A car ploughed into a crowd of early morning carnival-goers in Belgium on Sunday, killing six people and injuring dozens of others, authorities said.
The tragedy took place just after 5:00 am (0400 GMT) at the carnival of Strepy-Bracquegnies, a district of the former industrial town of La Louviere.
The main suspects, who were arrested, were born in 1988 and 1990, he said, adding that terrorism was not at this stage considered a motive.
Belgian Prime Minister Alexander De Croo deplored the “horrible news” on Twitter, saying “a community gathering to celebrate has been hit in the heart.”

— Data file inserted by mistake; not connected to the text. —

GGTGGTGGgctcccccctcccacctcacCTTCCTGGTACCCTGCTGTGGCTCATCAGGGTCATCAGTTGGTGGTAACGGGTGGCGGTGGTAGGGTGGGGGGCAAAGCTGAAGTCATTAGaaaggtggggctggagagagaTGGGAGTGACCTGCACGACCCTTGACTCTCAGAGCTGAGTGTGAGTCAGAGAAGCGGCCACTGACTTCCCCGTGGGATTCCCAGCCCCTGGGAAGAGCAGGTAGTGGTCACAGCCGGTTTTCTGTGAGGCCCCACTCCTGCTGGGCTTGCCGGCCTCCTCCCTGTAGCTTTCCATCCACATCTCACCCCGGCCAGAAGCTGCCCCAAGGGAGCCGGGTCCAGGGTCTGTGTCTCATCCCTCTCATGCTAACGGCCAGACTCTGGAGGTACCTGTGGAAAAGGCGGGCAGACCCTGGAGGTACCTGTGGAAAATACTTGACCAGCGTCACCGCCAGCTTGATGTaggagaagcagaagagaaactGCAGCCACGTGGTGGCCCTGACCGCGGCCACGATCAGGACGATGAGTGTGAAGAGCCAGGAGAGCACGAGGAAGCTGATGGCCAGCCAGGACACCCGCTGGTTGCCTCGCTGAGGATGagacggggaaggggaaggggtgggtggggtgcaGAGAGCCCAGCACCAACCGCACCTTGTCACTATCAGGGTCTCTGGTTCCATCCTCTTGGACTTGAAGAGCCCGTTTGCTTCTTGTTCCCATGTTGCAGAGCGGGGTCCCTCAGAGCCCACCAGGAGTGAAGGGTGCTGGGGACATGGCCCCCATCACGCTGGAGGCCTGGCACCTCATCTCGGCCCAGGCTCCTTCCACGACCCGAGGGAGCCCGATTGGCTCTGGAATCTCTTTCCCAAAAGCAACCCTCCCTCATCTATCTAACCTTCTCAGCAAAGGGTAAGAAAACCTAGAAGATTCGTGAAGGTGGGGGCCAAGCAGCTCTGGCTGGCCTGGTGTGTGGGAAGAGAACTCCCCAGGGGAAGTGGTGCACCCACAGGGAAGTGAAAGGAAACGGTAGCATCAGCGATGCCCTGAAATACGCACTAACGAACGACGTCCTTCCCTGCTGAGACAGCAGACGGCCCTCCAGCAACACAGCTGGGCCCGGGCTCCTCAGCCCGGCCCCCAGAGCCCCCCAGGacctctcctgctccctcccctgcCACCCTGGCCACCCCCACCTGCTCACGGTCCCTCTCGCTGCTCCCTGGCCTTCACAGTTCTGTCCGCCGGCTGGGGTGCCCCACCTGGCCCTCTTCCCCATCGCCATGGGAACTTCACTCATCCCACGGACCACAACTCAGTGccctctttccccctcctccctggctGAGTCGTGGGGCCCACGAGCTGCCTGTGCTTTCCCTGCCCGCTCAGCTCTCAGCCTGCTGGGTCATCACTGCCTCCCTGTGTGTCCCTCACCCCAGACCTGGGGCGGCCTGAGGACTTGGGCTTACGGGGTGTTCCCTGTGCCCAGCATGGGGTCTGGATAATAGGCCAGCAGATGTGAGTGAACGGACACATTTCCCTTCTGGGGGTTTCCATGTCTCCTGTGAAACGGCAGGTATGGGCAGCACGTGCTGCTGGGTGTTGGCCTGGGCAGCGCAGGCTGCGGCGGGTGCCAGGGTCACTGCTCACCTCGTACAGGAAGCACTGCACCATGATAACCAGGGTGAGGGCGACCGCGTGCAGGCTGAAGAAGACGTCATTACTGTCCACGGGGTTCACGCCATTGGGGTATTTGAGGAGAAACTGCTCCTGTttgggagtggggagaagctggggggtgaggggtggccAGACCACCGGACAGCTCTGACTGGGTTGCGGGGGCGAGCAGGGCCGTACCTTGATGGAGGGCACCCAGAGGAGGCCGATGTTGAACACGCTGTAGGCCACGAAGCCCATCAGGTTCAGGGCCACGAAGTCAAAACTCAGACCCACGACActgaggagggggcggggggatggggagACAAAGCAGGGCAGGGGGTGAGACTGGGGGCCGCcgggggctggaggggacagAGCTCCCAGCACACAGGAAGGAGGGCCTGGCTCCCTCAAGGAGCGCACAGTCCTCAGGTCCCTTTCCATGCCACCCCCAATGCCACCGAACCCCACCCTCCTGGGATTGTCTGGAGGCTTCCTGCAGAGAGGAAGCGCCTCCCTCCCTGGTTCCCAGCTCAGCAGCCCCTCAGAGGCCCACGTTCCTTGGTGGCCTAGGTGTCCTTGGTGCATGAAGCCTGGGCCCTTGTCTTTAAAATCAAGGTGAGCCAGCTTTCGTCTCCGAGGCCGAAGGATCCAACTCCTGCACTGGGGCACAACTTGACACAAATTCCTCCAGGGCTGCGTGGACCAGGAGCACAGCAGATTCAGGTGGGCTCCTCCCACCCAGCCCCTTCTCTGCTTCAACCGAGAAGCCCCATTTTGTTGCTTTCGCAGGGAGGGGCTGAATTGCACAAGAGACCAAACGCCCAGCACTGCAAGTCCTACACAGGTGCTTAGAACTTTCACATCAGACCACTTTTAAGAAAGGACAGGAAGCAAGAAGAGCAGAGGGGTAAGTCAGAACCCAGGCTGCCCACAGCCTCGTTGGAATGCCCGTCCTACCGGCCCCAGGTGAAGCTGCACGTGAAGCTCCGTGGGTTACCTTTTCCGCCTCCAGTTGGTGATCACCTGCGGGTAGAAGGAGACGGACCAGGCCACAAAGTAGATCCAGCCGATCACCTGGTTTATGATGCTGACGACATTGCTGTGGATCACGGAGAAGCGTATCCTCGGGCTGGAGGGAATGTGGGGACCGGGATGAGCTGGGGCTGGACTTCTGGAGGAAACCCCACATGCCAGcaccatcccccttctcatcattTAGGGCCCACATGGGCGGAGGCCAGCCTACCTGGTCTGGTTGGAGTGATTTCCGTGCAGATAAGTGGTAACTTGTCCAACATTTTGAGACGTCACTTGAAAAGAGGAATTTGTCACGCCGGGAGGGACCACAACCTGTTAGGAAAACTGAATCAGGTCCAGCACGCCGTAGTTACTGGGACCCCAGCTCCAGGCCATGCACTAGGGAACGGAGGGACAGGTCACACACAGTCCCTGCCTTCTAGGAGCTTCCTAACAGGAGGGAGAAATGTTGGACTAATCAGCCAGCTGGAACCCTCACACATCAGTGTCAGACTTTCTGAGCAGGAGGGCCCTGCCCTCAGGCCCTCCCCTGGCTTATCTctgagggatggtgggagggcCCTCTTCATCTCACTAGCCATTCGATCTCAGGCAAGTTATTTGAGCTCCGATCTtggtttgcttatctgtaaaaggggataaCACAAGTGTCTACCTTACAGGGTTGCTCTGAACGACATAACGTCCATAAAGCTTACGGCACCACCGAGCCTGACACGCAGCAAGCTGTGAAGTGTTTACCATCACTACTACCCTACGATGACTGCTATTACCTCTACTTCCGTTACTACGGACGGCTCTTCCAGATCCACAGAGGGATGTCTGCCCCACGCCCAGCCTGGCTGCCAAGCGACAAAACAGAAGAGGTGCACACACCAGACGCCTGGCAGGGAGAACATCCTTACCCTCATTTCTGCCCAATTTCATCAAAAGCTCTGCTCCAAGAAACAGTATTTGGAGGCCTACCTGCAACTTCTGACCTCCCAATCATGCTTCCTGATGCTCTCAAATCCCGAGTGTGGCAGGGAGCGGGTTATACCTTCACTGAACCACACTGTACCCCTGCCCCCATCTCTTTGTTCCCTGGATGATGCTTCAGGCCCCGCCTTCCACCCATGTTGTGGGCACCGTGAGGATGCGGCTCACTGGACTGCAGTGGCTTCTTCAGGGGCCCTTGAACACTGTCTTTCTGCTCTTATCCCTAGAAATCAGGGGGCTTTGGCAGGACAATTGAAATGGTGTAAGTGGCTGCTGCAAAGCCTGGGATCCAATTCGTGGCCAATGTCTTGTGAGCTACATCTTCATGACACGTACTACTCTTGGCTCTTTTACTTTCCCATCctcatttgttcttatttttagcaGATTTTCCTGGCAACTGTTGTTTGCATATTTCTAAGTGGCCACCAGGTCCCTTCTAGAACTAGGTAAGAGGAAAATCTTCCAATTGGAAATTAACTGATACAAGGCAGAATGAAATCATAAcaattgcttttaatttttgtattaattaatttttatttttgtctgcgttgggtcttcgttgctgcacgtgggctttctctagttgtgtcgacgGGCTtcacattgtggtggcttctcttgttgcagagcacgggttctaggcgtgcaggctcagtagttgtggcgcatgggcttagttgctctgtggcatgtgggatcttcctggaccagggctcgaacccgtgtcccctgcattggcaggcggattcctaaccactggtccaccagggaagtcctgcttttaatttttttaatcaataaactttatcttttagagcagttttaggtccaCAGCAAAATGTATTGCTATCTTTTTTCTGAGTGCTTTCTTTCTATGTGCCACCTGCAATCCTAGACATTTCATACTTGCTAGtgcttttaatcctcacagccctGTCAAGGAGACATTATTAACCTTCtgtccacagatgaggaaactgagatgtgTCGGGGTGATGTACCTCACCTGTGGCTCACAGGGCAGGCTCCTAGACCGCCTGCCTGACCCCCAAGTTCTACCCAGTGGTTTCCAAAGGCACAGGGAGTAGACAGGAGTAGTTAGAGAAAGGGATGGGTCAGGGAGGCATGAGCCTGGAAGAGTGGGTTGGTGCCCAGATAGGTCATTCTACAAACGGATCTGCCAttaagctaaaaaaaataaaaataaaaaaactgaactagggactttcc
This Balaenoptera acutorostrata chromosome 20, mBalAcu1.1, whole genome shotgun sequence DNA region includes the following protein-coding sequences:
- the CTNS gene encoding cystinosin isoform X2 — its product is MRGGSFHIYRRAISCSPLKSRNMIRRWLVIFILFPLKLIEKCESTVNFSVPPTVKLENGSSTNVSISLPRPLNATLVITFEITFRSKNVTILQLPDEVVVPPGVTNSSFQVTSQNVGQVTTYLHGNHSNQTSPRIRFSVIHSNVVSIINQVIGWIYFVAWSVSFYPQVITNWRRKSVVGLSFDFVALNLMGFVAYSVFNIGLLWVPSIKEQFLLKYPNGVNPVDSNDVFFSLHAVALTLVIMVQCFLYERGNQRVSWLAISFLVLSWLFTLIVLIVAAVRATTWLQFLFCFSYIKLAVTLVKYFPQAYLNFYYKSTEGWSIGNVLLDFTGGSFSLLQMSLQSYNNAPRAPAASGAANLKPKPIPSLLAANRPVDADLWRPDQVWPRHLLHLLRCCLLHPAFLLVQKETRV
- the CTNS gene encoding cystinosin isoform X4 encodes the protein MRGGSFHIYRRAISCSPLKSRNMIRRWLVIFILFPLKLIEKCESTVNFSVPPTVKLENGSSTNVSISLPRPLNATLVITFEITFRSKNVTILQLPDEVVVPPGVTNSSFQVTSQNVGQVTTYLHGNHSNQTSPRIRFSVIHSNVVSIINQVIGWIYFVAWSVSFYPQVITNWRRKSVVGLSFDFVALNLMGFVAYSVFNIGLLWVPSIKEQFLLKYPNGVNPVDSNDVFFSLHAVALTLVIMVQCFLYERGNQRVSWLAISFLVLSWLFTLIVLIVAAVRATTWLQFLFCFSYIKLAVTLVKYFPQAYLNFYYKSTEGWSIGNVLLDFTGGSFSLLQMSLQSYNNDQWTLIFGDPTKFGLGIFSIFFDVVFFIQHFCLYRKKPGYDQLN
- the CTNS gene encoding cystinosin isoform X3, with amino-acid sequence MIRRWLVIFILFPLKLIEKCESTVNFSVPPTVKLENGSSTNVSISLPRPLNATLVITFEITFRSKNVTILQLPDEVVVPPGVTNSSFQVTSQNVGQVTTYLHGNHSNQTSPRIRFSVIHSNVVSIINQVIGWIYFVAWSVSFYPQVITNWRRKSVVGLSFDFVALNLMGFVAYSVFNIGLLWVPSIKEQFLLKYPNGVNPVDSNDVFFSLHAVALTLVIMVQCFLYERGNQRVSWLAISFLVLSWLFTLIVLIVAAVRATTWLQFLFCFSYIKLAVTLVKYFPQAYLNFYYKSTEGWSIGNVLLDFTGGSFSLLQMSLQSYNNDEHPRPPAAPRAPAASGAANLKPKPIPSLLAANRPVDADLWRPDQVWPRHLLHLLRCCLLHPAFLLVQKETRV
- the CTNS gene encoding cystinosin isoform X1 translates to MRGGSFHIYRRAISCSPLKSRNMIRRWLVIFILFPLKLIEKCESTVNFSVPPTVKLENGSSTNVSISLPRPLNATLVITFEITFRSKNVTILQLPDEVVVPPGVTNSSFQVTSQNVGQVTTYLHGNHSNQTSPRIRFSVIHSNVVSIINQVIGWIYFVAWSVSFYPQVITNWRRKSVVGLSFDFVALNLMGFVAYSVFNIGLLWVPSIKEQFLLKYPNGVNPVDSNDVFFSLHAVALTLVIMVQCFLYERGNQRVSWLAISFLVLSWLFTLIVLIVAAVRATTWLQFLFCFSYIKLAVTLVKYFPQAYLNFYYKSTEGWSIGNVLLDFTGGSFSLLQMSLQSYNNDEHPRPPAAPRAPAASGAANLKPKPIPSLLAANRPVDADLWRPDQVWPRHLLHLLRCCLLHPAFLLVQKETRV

Belgian towns and villages host many street carnivals around the season of Lent, with the parades in Binche and Alost the most known internationally.
Like Binche, the carnival of Strepy-Bracquegnies involves participants dressed up as “Gilles”, comical figures who are “called out” to the parade in the early hours.
“I turned around and saw a car running into the troop. It came very fast and didn’t brake. It continued and it took a girl 100 metres further,” he said.
The car came “at high speed” and the driver of the vehicle ploughed into the group and “pulverised a significant number of people,” he said.
Recently, a similar tragedy took place in neighbouring Germany, when a man in February 2020 rammed his car through a carnival procession, injuring dozens of bystanders including children.
German towns had seen several such attacks since, with most carried out by people who were found to have psychological issues.